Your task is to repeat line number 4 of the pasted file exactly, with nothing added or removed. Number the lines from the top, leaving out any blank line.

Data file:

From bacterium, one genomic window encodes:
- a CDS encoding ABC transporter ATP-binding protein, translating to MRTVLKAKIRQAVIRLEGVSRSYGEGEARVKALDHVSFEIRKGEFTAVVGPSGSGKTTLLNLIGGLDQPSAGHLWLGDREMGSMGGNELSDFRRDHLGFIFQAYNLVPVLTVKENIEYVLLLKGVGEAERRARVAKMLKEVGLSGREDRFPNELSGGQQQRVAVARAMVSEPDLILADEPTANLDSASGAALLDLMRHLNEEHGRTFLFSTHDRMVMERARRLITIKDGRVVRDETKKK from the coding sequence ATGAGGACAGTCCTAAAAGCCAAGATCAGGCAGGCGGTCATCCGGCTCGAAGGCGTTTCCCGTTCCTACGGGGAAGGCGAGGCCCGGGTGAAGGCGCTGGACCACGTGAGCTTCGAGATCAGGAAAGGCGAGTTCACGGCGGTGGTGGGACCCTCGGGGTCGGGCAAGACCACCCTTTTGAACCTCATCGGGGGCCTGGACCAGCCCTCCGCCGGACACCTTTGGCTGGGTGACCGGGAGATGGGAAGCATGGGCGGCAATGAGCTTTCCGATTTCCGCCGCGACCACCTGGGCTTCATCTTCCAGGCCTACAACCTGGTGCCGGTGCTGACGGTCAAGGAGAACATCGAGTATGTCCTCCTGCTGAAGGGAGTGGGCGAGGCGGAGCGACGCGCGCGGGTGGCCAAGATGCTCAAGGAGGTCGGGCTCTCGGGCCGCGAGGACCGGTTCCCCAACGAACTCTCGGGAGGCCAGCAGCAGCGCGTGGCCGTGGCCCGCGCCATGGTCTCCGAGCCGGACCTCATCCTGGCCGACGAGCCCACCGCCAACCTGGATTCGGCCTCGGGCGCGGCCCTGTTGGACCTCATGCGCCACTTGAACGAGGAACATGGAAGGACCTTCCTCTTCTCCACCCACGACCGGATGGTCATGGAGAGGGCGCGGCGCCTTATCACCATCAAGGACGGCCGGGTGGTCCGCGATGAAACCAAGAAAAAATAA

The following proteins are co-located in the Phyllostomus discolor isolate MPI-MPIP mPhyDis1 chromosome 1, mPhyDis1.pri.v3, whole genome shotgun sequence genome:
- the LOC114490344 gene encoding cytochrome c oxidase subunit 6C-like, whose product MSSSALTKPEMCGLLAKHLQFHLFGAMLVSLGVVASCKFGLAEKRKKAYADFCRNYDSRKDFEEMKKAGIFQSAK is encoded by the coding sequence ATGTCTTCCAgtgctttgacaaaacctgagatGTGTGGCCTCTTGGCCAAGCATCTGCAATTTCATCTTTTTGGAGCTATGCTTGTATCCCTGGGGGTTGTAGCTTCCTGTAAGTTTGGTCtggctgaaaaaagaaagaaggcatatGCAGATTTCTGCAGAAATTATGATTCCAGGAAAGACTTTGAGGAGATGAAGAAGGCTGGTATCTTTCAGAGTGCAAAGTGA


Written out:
- the LOC114490344 gene encoding cytochrome c oxidase subunit 6C-like, whose product MSSSALTKPEMCGLLAKHLQFHLFGAMLVSLGVVASCKFGLAEKRKKAYADFCRNYDSRKDFEEMKKAGIFQSAK is encoded by the coding sequence ATGTCTTCCAgtgctttgacaaaacctgagatGTGTGGCCTCTTGGCCAAGCATCTGCAATTTCATCTTTTTGGAGCTATGCTTGTATCCCTGGGGGTTGTAGCTTCCTGTAAGTTTGGTCtggctgaaaaaagaaagaaggcatatGCAGATTTCTGCAGAAATTATGATTCCAGGAAAGACTTTGAGGAGATGAAGAAGGCTGGTATCTTTCAGAGTGCAAAGTGA